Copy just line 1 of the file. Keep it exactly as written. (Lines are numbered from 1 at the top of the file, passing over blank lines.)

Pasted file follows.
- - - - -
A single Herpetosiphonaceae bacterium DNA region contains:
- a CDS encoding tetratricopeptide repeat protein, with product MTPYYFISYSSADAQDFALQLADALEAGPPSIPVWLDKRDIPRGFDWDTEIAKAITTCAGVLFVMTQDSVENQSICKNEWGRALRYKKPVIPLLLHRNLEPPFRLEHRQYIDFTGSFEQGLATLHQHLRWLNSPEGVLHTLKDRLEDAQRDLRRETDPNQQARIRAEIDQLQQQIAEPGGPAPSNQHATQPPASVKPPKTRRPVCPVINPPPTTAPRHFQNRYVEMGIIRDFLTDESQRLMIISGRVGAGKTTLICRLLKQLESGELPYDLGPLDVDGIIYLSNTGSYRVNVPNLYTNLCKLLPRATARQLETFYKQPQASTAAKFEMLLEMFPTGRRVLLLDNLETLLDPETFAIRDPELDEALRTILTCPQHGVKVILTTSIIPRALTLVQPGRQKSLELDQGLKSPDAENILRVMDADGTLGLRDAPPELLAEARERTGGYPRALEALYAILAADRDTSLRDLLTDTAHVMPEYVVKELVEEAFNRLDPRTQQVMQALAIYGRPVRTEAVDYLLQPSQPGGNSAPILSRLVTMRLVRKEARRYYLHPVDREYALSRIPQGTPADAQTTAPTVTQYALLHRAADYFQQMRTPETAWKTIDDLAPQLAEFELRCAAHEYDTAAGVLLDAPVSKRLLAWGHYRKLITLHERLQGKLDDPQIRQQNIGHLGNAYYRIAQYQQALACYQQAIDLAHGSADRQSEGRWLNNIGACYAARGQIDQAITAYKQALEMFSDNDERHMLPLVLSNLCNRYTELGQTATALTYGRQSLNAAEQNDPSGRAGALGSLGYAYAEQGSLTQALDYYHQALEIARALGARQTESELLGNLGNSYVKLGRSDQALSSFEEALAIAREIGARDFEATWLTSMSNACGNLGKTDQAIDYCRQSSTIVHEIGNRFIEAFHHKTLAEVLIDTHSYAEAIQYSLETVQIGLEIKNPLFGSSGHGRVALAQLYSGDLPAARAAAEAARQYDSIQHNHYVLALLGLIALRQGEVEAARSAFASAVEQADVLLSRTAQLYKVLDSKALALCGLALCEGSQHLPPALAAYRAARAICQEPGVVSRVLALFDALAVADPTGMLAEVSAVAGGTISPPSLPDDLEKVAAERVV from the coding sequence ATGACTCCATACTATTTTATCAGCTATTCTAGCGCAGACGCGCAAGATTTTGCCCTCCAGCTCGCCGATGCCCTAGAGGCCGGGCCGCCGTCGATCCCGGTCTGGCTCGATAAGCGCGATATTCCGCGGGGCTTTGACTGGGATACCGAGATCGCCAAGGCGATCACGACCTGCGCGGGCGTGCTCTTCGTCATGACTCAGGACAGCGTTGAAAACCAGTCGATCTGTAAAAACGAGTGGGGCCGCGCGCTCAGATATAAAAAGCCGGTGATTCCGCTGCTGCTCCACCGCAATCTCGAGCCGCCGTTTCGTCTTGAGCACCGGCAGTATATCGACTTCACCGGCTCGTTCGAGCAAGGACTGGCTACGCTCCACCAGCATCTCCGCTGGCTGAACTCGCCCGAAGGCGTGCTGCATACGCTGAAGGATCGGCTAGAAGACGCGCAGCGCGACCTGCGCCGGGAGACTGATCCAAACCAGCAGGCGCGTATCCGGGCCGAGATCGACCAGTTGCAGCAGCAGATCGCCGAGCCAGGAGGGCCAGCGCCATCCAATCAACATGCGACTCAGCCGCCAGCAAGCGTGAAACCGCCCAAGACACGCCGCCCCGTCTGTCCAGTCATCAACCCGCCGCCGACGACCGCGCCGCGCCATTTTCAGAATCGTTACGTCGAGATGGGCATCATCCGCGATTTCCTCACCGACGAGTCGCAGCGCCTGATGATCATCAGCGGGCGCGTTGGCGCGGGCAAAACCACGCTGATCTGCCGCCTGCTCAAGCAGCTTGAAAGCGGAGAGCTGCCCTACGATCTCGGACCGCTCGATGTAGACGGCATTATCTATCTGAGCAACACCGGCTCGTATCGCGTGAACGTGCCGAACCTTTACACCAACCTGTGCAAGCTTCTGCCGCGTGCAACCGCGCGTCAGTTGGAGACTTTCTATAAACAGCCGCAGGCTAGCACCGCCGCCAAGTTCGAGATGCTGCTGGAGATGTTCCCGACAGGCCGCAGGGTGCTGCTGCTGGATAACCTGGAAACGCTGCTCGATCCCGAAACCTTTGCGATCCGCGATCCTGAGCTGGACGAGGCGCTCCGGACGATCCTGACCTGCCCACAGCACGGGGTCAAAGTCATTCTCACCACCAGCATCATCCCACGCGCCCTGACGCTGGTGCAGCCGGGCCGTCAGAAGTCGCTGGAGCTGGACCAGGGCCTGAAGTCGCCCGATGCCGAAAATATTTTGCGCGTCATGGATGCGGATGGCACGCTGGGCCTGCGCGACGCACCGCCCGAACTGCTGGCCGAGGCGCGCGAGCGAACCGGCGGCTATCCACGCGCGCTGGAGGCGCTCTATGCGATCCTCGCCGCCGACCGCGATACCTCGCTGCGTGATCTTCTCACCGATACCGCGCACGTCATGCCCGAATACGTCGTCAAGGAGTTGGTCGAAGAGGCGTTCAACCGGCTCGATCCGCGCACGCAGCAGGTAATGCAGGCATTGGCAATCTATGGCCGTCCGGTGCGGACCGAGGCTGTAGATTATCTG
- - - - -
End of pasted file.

A single Herpetosiphonaceae bacterium DNA region contains: